Crick and Watson

Unraveling DNA

Francis Crick and James Watson have led distinguished careers as scientists and scholars. The names may not resonate like Einstein or Da Vinci, but Crick and Watson's research identified the building blocks of all life on earth and changed the course of science forever.

What the two young scientists discovered in 1953 was the structure of deoxyribonucleic acid, or DNA, the same acronym as in "DNA testing" that helps police identify criminals. The discovery also spawned the biotechnology industry that has led to numerous scientific discoveries that have changed the way we live our lives, from the food we eat to the medicines we use.

"Francis Crick and I made the discovery of the century, that was pretty clear. We made it, and I guess time has justified people paying all this respect to me in spite of my bad manners," Watson once said.

Watson was only 25 when the pair made their discovery on Feb. 28, 1953 at the Cavendish Laboratory of Cambridge University in Great Britain. They began collaborating on studying the structure of proteins two years earlier. Crick, a post-doctoral fellow at Cambridge, had already been using X-ray crystallography to look at proteins.

Their initial experiments proved futile and they were ordered by the lab to discontinue their work. But they continued in secret and put together the pieces to the DNA puzzle.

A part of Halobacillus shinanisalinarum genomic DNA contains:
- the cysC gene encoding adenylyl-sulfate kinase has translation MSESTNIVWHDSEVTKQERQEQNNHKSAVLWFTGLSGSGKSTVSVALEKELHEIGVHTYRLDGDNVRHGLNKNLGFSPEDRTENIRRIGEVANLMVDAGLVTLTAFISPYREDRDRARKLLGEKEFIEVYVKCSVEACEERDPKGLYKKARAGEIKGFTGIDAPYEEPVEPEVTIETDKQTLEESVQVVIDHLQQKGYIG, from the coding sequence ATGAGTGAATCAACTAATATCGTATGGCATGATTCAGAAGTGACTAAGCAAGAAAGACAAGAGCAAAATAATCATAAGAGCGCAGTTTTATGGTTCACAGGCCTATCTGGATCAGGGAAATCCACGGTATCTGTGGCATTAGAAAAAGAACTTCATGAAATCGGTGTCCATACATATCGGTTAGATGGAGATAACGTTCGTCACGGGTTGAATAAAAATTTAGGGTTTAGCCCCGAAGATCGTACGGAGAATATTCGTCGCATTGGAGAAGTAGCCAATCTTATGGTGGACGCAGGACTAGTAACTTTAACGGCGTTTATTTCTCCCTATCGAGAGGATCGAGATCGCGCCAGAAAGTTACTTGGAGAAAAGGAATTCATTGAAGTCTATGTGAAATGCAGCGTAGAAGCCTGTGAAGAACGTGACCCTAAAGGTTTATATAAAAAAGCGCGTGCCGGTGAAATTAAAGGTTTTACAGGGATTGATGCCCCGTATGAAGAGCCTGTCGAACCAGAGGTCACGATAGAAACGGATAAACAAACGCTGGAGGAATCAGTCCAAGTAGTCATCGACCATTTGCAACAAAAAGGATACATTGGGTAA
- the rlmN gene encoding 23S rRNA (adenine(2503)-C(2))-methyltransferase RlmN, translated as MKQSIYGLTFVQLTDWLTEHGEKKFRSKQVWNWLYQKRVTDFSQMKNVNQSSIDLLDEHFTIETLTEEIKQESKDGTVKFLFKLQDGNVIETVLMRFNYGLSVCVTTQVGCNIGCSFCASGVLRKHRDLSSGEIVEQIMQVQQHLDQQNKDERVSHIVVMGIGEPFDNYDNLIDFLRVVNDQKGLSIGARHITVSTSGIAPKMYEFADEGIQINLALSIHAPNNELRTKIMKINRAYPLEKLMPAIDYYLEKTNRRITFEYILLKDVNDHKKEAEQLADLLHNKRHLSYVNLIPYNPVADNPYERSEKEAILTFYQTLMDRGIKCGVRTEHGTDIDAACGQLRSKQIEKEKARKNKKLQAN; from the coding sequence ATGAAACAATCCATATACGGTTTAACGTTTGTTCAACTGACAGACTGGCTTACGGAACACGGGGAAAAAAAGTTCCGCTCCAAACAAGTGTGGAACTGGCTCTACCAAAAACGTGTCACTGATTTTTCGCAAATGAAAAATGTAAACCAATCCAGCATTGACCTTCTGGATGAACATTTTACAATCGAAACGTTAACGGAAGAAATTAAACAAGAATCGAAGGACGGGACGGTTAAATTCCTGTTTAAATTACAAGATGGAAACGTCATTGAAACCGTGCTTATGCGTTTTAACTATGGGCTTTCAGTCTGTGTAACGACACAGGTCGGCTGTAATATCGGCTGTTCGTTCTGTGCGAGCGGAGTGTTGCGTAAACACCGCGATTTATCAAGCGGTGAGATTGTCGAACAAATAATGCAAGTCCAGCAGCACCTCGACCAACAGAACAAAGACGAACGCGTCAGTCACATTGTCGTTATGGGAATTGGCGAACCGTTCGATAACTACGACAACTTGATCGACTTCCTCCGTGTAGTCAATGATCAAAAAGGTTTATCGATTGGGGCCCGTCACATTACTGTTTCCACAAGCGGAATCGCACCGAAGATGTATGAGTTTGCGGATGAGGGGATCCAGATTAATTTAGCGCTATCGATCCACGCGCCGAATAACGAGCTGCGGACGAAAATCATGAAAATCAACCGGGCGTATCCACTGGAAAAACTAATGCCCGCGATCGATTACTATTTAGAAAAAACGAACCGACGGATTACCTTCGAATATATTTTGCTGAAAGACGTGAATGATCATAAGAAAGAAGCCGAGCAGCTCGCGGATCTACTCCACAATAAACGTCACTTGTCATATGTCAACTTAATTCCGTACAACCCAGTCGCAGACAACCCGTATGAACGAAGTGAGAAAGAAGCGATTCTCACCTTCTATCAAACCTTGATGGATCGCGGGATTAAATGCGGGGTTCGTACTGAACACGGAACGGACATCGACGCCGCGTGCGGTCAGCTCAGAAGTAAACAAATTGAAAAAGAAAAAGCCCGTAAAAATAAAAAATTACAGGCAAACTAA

DNA had been discovered in the 1860s, but it wasn't until the 1940s that scientists paid any attention to the simple acid. It was then that scientists found that chromosomes, which carried hereditary information, were made up of DNA and proteins. The accepted theory that proteins carried genetic material was also debunked at this time. It was found that DNA was the genetic carrier and thrust it into the forefront of scientific research.

Extrapolating on the X-ray photos of DNA taken by Rosalind Franklin, the work of Linus Pauling on a model of helical protein and the research biochemist Erwin Chargaff, Crick and Watson began building DNA models using wire and metal. After several failures, the pair put together the well-known "double helix" structure of DNA molecule.

For their work they were awarded the Nobel Prize for Physiology and Medicine in 1962, along with Maurice Wilkins.

Watson later taught and did research at the California Institute of Technology, Cambridge, Harvard. He was also director of the Cold Spring Harbor Laboratory, a molecular biology research center. Crick, who had not finished his PhD. when he won the Nobel Prize, has been a researcher with the Salk Institute in California, investigating the origin of life and consciousness.


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James Watson